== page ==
Saturday, July 4, 2020

Stanley Feldstein, FDIC’s Longtime Attorney in Puerto Rico and Leader of Legal Fight to Close La Princesa Jail, Dies at 97

By on April 8, 2020


‘Feldstein put down roots in Puerto Rico and embraced the island’s language and culture with relish’

SAN JUAN — Stanley L. Feldstein, a giant of Puerto Rico’s legal community for more than 40 years who recovered millions of dollars on behalf of the Federal Deposit Insurance Corp. in connection with a string of bank failures in Puerto Rico and whose class-action lawsuit prompted the 1976 closing of the notorious La Princesa jail in San Juan, died of a stroke on March 20, in Laguna Hills, Calif.  He was two months shy of his 98th birthday.

Feldstein, whose razor-sharp intellect and prowess in the courtroom distinguished him as one of Puerto Rico’s most formidable litigators, sued the Puerto Rican government in 1975 on behalf of hundreds of inmates at La Princesa who for years had been held in such deplorable conditions that a federal judge called the jail “a notorious monument to man’s inhumanity to man.”  The jail was permanently shut down in 1976 after Feldstein presented overwhelming evidence that inmates as young as 15 were routinely crammed into windowless dungeons, deprived of access to water and medical care, and left to be assaulted, tortured, and at times murdered with impunity by other inmates.

Feldstein’s law firm also became the de facto legal arm of the FDIC in Puerto Rico between the late 1970s and the early 1990s as the federal agency pursued professional liability and negligence claims against the former directors and officers of some of the island’s best-known banks. One of Feldstein’s earliest successes was against the former directors and officers of Banco Crédito y Ahorro Ponceño, which was among the largest banking companies in Puerto Rico for most of the 20th century and was led by some of the island’s wealthiest and most prominent families before the Puerto Rico Treasury Department shut down the bank and appointed the FDIC as receiver.

Gustavo Gelpí Jr., chief judge of the U.S. District Court in Puerto Rico, said he knew Feldstein for more than 50 years and considered him “a relentless and zealous advocate, particularly on behalf of our society’s less fortunate.” Feldstein always imposed the highest standards on himself, Gelpí said, and by example challenged others to do so as well. “This inspired me to become a lawyer and ultimately led me to the federal bench,” added Gelpí, whose father was a longtime law partner of Feldstein’s. “Stanley was always there for me as a source of inspiration, moral support, and, most importantly, as a friend and role model.”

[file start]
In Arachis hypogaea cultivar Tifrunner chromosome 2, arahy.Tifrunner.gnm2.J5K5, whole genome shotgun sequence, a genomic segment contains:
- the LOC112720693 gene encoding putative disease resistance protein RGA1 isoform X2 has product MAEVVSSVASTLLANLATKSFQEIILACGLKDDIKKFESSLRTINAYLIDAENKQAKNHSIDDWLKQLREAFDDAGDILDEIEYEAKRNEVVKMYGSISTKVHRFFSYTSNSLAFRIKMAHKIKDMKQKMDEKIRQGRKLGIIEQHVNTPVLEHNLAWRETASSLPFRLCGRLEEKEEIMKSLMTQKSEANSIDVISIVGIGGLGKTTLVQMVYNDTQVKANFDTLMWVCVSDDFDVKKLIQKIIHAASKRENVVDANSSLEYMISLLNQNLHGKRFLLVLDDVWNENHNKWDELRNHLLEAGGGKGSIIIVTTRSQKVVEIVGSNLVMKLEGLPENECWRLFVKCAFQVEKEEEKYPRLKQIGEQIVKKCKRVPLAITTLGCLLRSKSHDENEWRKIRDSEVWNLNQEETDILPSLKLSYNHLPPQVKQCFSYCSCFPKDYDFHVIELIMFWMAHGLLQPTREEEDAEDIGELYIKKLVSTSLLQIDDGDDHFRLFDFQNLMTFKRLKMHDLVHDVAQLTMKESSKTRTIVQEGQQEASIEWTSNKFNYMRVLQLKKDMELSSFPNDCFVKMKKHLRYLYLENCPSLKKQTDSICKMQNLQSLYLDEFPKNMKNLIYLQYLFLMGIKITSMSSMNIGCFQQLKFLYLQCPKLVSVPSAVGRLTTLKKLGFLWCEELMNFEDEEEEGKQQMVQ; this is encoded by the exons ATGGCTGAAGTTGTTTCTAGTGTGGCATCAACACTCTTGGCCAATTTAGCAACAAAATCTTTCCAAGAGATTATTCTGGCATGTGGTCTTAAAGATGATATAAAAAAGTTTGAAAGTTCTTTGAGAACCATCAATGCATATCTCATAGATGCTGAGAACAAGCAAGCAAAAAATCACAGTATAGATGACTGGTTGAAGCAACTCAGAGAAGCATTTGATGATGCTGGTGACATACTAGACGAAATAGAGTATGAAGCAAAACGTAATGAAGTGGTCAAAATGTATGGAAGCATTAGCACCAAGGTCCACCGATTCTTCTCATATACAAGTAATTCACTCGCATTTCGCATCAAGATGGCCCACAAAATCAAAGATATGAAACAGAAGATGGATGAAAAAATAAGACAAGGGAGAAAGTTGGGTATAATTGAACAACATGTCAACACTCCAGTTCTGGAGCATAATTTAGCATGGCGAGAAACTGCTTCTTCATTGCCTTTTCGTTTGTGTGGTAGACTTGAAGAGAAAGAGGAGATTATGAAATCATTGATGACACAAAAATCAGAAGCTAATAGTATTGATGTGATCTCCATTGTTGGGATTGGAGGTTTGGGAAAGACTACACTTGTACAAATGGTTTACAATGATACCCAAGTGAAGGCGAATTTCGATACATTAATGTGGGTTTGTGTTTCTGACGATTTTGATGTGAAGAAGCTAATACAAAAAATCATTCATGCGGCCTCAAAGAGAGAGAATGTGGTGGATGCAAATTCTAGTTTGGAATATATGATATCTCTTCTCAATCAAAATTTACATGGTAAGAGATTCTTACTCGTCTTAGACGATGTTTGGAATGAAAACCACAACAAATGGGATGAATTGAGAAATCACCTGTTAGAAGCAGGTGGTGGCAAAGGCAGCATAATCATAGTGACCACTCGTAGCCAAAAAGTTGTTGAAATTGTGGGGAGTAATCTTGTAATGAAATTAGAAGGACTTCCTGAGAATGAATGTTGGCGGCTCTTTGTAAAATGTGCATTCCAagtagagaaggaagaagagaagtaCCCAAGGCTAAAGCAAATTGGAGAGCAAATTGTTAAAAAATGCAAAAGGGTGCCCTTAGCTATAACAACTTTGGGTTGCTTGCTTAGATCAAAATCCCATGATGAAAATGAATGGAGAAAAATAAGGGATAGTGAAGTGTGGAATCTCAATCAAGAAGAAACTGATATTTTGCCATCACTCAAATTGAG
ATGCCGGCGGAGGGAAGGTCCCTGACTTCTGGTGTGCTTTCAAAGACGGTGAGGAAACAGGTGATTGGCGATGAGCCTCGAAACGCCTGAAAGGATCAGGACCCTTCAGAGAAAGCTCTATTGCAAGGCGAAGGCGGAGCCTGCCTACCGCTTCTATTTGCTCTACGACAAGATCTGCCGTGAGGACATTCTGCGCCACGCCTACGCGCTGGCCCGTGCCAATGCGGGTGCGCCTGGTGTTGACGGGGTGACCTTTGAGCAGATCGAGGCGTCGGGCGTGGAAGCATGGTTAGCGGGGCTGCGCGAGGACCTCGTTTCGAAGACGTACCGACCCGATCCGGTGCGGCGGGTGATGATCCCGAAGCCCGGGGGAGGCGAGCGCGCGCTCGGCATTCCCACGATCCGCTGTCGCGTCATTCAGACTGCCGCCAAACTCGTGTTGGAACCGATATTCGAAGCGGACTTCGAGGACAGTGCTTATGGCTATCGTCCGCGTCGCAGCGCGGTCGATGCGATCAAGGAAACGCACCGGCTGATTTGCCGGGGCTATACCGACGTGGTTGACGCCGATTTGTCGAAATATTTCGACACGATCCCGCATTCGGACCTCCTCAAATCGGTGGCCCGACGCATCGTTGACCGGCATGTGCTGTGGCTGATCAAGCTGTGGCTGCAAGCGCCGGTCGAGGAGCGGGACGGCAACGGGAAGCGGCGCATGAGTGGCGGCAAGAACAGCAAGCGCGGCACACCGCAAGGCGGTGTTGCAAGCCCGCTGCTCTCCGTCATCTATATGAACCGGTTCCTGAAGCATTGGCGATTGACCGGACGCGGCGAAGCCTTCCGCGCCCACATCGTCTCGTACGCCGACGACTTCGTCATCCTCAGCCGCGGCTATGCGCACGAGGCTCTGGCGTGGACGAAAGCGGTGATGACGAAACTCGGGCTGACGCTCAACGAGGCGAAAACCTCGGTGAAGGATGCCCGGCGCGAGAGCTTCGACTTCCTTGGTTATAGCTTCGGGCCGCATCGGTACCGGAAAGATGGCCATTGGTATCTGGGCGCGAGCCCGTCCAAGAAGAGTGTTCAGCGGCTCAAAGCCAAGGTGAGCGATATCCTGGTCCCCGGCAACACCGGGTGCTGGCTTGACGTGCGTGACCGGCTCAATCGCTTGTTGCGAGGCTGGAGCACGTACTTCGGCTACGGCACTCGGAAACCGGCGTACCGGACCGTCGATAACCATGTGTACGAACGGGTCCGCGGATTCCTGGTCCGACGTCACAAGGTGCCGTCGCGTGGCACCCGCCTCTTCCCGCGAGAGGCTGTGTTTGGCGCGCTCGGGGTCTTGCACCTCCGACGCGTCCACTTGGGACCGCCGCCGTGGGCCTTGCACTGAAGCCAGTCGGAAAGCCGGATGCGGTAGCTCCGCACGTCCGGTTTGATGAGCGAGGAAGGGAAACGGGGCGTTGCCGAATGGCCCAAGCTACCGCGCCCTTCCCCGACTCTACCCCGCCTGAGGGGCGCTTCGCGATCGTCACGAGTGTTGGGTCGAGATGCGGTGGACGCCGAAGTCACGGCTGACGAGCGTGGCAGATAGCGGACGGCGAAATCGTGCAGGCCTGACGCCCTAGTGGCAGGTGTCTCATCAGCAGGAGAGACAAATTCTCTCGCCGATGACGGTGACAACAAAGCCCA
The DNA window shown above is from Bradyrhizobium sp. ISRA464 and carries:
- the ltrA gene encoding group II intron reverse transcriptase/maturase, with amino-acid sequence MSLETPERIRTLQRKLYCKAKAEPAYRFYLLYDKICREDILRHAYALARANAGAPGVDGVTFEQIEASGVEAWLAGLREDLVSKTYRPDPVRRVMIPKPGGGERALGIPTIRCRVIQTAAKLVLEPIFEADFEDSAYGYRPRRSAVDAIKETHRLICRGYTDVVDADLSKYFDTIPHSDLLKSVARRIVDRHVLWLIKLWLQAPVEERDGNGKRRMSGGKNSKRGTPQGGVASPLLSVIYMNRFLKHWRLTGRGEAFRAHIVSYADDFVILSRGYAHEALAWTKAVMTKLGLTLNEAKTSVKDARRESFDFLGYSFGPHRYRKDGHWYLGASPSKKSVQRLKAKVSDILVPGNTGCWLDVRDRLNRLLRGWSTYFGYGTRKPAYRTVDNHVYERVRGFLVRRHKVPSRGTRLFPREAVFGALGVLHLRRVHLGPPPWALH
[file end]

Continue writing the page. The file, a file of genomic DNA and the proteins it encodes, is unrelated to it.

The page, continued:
Feldstein’s San Juan law firm, which he co-founded in the 1950s with a classmate from Columbia Law School, Harvey Nachman, cut its early profile by obtaining monetary recoveries on behalf of longshoremen and seamen who were killed or injured on the job. For many years thereafter, the firm became instrumental in the development of maritime law in Puerto Rico. 

In the early 1970s, the firm scored one of its biggest victories when it obtained monetary recoveries for the families of victims of the 1970 plane crash that killed two coaches and 12 players on Puerto Rico’s national women’s volleyball team as they were returning home from a match in the Dominican Republic. The Dominican boxer Carlos Teo Rosario Cruz, a former world lightweight champion, and his wife and two children also perished in the crash.

On the strength of these and other high-profile victories, Feldstein’s firm was catapulted to the top tier of Puerto Rico’s elite, go-to litigation boutiques, attracting major institutional clients from the U.S. mainland and Puerto Rico, including the FDIC. Among Feldstein’s law partners over the years were Hector M. Laffitte, who went on to become a U.S. District Court judge in Puerto Rico, and Gustavo A. Gelpí Sr., a litigator at McConnell Valdes, whose son Gustavo is chief judge of the federal courts in Puerto Rico. Edward A. Godoy, a 15-year veteran of Feldstein’s firm, is now a sitting U.S. Bankruptcy Court judge in Puerto Rico.